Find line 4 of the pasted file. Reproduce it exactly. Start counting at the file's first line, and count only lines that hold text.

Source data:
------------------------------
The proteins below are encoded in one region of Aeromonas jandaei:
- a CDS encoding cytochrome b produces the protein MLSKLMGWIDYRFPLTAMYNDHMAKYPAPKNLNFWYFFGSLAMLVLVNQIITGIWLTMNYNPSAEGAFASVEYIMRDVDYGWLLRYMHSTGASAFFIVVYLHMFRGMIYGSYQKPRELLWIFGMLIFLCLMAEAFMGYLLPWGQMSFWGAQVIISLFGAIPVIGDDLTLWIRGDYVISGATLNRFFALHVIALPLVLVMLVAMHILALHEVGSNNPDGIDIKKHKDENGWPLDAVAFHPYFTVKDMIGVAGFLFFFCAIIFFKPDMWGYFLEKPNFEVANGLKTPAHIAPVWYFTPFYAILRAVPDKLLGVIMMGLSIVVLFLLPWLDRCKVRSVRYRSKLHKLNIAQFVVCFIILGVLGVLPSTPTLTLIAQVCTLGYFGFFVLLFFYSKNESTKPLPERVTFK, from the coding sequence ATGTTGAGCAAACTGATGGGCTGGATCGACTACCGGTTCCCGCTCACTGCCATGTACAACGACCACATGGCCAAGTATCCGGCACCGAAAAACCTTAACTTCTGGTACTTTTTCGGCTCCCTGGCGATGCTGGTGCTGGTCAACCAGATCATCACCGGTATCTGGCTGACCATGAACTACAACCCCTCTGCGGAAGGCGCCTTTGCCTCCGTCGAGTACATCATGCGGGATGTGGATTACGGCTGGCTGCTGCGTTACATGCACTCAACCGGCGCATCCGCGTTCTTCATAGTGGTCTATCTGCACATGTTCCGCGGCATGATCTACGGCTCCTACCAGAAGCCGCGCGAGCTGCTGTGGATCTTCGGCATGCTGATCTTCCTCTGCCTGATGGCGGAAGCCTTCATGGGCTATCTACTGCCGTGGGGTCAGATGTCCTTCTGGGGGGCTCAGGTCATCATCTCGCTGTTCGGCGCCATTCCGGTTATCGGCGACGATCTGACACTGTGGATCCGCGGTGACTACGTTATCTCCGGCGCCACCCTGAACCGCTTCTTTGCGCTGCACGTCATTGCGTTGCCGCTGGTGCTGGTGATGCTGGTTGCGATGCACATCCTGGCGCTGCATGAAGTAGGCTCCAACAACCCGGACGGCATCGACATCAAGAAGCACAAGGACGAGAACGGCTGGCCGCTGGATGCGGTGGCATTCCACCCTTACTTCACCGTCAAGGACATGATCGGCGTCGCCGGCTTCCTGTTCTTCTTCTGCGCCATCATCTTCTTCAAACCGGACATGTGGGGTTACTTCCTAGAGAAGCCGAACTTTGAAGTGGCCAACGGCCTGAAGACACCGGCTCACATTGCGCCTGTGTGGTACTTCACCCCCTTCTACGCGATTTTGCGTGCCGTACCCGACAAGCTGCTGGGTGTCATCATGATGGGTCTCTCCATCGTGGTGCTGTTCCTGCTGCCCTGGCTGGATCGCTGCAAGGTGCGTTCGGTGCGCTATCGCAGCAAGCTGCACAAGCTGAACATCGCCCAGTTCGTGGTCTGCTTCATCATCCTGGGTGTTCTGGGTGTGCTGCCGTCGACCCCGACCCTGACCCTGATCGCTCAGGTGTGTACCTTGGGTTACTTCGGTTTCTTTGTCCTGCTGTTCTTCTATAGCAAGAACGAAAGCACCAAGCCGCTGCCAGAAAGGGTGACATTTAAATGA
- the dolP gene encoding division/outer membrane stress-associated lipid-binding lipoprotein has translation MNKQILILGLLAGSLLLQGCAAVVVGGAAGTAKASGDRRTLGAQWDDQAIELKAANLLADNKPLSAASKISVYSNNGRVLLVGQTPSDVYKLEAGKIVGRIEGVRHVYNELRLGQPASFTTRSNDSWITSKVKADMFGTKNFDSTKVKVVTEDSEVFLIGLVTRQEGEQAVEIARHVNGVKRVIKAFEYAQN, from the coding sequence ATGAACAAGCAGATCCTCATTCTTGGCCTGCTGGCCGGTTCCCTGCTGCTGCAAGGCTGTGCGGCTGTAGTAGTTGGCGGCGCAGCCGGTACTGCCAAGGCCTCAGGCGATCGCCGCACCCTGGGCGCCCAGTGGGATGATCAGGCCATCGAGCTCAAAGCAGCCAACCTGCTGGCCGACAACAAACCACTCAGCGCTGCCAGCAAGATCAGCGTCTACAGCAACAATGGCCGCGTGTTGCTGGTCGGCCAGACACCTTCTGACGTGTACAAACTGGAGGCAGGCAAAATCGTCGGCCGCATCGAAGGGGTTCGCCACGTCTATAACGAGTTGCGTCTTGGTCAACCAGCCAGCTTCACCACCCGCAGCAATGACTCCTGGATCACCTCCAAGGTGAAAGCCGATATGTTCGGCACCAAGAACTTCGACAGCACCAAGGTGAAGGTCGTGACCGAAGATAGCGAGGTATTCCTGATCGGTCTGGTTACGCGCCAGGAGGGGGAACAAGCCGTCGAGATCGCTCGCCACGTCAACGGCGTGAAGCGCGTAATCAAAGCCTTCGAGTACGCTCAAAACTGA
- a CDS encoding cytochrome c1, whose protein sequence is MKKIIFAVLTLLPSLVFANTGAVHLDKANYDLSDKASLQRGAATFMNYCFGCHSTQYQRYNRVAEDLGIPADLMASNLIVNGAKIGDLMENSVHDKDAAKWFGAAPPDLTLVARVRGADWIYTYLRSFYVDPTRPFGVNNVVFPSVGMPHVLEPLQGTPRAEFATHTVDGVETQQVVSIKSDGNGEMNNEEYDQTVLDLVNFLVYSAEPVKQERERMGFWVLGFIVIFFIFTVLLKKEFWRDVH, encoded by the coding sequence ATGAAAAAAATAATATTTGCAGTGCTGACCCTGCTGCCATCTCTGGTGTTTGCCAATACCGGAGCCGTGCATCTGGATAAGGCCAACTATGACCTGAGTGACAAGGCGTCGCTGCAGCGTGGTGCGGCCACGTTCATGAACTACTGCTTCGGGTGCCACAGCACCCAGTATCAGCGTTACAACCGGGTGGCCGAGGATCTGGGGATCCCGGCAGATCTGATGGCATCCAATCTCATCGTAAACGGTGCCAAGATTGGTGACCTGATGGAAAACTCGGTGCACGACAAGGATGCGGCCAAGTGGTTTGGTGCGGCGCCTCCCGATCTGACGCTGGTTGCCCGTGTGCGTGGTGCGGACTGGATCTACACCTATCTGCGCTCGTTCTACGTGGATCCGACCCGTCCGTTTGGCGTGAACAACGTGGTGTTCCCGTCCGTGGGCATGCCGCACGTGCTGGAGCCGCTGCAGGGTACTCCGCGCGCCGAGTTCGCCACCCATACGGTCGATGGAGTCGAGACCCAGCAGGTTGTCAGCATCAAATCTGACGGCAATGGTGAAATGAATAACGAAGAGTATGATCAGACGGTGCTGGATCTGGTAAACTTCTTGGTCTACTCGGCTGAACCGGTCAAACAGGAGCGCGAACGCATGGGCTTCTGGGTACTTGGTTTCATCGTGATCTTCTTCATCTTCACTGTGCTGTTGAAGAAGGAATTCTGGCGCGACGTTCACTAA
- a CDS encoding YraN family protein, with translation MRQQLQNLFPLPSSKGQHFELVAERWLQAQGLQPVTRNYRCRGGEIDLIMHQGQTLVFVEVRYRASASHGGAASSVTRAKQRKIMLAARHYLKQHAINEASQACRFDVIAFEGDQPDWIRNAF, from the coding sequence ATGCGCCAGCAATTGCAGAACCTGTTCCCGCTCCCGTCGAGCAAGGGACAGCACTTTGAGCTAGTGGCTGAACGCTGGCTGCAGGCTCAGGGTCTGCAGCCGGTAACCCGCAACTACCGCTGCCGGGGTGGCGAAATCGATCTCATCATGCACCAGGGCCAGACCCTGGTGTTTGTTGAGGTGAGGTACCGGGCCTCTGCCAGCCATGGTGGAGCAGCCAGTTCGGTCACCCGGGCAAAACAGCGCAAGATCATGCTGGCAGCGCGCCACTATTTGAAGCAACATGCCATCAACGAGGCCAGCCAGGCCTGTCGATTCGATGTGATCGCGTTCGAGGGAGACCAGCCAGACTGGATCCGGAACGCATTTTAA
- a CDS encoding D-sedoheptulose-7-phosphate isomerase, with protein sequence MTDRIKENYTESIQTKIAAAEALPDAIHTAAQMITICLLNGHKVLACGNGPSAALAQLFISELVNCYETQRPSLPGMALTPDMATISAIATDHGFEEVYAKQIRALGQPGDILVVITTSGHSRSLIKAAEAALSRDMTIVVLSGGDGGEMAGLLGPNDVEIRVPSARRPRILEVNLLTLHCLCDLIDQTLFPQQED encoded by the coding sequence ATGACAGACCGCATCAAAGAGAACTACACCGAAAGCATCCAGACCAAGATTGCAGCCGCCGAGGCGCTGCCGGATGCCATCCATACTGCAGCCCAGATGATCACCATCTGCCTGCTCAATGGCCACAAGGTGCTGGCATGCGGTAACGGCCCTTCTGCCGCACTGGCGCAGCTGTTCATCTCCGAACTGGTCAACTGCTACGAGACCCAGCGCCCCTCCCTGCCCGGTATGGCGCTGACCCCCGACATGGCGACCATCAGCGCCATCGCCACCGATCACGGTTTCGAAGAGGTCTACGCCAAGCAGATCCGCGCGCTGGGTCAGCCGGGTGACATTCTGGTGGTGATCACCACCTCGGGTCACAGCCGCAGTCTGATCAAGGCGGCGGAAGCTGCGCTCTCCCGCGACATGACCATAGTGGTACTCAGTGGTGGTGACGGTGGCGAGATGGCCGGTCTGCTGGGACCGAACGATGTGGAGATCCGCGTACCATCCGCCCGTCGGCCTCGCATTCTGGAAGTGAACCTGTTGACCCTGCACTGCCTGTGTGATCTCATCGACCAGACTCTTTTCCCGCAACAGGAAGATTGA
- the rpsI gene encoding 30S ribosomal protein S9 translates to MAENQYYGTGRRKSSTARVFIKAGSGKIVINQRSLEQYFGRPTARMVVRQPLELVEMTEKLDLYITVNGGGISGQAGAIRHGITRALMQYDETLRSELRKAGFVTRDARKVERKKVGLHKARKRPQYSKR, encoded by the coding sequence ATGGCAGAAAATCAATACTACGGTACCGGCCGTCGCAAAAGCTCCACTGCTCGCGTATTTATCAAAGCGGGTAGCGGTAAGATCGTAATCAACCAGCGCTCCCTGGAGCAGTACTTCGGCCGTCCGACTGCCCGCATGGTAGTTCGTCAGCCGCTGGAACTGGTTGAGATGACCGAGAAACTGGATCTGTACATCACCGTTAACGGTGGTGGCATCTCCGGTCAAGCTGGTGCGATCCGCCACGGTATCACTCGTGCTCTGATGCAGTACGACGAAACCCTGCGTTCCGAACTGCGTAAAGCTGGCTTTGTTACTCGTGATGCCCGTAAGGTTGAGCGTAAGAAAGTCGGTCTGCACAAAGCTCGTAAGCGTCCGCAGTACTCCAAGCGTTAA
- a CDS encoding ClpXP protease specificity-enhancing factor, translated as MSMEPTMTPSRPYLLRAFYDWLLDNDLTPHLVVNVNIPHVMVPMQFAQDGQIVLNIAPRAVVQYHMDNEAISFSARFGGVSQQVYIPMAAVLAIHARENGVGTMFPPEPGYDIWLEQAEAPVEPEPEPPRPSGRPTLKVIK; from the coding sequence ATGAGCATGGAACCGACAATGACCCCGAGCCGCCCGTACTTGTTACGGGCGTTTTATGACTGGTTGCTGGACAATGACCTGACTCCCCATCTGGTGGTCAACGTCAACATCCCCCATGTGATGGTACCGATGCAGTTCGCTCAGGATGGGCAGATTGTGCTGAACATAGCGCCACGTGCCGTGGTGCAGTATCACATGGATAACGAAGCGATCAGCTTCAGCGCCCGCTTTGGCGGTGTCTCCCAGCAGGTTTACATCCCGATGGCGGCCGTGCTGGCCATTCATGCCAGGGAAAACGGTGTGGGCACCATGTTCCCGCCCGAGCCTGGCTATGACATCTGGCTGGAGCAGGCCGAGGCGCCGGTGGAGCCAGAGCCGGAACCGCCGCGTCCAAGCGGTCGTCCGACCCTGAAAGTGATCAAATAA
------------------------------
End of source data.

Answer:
- a CDS encoding cytochrome c1, whose protein sequence is MKKIIFAVLTLLPSLVFANTGAVHLDKANYDLSDKASLQRGAATFMNYCFGCHSTQYQRYNRVAEDLGIPADLMASNLIVNGAKIGDLMENSVHDKDAAKWFGAAPPDLTLVARVRGADWIYTYLRSFYVDPTRPFGVNNVVFPSVGMPHVLEPLQGTPRAEFATHTVDGVETQQVVSIKSDGNGEMNNEEYDQTVLDLVNFLVYSAEPVKQERERMGFWVLGFIVIFFIFTVLLKKEFWRDVH, encoded by the coding sequence ATGAAAAAAATAATATTTGCAGTGCTGACCCTGCTGCCATCTCTGGTGTTTGCCAATACCGGAGCCGTGCATCTGGATAAGGCCAACTATGACCTGAGTGACAAGGCGTCGCTGCAGCGTGGTGCGGCCACGTTCATGAACTACTGCTTCGGGTGCCACAGCACCCAGTATCAGCGTTACAACCGGGTGGCCGAGGATCTGGGGATCCCGGCAGATCTGATGGCATCCAATCTCATCGTAAACGGTGCCAAGATTGGTGACCTGATGGAAAACTCGGTGCACGACAAGGATGCGGCCAAGTGGTTTGGTGCGGCGCCTCCCGATCTGACGCTGGTTGCCCGTGTGCGTGGTGCGGACTGGATCTACACCTATCTGCGCTCGTTCTACGTGGATCCGACCCGTCCGTTTGGCGTGAACAACGTGGTGTTCCCGTCCGTGGGCATGCCGCACGTGCTGGAGCCGCTGCAGGGTACTCCGCGCGCCGAGTTCGCCACCCATACGGTCGATGGAGTCGAGACCCAGCAGGTTGTCAGCATCAAATCTGACGGCAATGGTGAAATGAATAACGAAGAGTATGATCAGACGGTGCTGGATCTGGTAAACTTCTTGGTCTACTCGGCTGAACCGGTCAAACAGGAGCGCGAACGCATGGGCTTCTGGGTACTTGGTTTCATCGTGATCTTCTTCATCTTCACTGTGCTGTTGAAGAAGGAATTCTGGCGCGACGTTCACTAA